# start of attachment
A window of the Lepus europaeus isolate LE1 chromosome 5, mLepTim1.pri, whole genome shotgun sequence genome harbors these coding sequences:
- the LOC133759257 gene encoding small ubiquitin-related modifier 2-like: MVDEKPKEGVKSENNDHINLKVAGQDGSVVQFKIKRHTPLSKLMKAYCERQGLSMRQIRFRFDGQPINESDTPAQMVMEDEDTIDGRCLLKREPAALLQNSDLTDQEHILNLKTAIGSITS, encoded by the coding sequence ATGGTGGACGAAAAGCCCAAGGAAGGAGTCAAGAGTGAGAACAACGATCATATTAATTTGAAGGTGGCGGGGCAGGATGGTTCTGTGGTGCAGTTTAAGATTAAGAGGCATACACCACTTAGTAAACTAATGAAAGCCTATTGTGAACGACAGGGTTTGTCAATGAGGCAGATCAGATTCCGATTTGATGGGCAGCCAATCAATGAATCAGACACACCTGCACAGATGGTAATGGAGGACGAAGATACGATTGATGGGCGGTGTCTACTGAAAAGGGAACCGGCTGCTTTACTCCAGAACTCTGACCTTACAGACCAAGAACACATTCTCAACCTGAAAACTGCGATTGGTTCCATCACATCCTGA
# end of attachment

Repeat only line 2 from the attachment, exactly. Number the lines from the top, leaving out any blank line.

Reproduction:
- the LOC133759257 gene encoding small ubiquitin-related modifier 2-like: MVDEKPKEGVKSENNDHINLKVAGQDGSVVQFKIKRHTPLSKLMKAYCERQGLSMRQIRFRFDGQPINESDTPAQMVMEDEDTIDGRCLLKREPAALLQNSDLTDQEHILNLKTAIGSITS, encoded by the coding sequence ATGGTGGACGAAAAGCCCAAGGAAGGAGTCAAGAGTGAGAACAACGATCATATTAATTTGAAGGTGGCGGGGCAGGATGGTTCTGTGGTGCAGTTTAAGATTAAGAGGCATACACCACTTAGTAAACTAATGAAAGCCTATTGTGAACGACAGGGTTTGTCAATGAGGCAGATCAGATTCCGATTTGATGGGCAGCCAATCAATGAATCAGACACACCTGCACAGATGGTAATGGAGGACGAAGATACGATTGATGGGCGGTGTCTACTGAAAAGGGAACCGGCTGCTTTACTCCAGAACTCTGACCTTACAGACCAAGAACACATTCTCAACCTGAAAACTGCGATTGGTTCCATCACATCCTGA